Bill Roper like many Kangaroo Island residents is still trying to get his head around the summer's bushfires.
He lost his house, a shed, 8 kilometres fencing and pine plantation on Bark Hut Road on January 9, the second push of the Ravine fire.
Fortunately the cottage, some sheds and all of his 100 or so sheep survived the fire, so he and his wife Tina and daughter Anne had somewhere to live.
Since then he has been able to use insurance money purchase another farmhouse and small block just on the other side of the road, while they work on rebuilding the main property.
He does plan to bulldoze his 100 acres of destroyed pine plantations, turning it back into pasture.
What struck Bill, who grew up on the Island and has seen many fires, was the speed at which it moved, even on July 9.
He spent the day helping groundsman Daniel Dunstan at Parndana school preparing for the approaching fire, laying out hoses.
He eventually left Parndana in the late afternoon after the fire impacted the township and spreading westward cutting off the Playford Highway.
He joined a convoy leaving Parndana driving up to north coast before he cut back down to his place.
"I was looking forward to having a shower and had now idea it would already be there," he said. "The closer I got to home, the smokier it got."
He and the fire arrived at his place almost at the same time and in the dusk light he could see it approaching over the ridge.
"I saw the fire on the ridge on the other side of the river. It was 8pm or something like that. I fed the horses but didn't have time to do anything else," he said.
"It started burning across the top of the plantations, so I drove out, shut the gate and headed to Kingscote."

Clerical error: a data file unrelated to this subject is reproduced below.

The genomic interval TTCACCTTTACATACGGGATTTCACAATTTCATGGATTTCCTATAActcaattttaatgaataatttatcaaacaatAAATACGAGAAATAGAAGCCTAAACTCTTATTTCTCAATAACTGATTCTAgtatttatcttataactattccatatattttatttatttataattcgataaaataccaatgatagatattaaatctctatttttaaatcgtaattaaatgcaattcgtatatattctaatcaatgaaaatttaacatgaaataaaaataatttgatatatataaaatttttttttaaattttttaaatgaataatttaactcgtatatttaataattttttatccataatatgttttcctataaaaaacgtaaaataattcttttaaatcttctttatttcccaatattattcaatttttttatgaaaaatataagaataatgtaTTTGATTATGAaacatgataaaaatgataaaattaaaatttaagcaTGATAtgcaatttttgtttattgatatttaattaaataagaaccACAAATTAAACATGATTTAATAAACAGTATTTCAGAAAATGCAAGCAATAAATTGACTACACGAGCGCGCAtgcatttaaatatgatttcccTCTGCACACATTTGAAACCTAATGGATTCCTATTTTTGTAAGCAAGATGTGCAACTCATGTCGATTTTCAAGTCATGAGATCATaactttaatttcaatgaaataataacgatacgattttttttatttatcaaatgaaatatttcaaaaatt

He stopped at the Incident Management Team to let the CFS know the fire was impacting on his property and said there was a level of confusion with the exact course the fire unknown.
"Just about the only people who know where the fire was were the farm fighting units," he said. "The fire had gone all the way from Parndana to Ropers Road in one afternoon and the CFS didn't even know where it was."
His own view was that by January 9, the local and visiting CFS volunteers, units and management had been stretched thin and were exhausted after weeks after fighting fires since the Duncan and Menzies fire broke out on December 20.
"There was some breakdown because the local knowledge wasn't there in the IMT," he said.
Since the fires, he has been most grateful for all the help included work by BlazeAid and other backpackers.
Among those helping was young French backpacker Mathilde Wiss, who was there in December through the fires and only just left KI to travel up to Northern Territory after eight months at the Ropers.
Ms Wiss signed up to work on a KI farm before the bushfires through the HelpX online platform.
The 19-year-old, horse-loving international had experienced and helped the Roper family through the trauma of losing their Bark Hut Road property in the bushfires.
"Her help over the period enabled Tina to continue to work her job in childcare in Kingscote and know that someone was out here with me and Anne," Mr Roper said.
Bill Roper is now working on organising the Parndana Show that the committee hopes can go ahead and be an Island-wide celebration in November.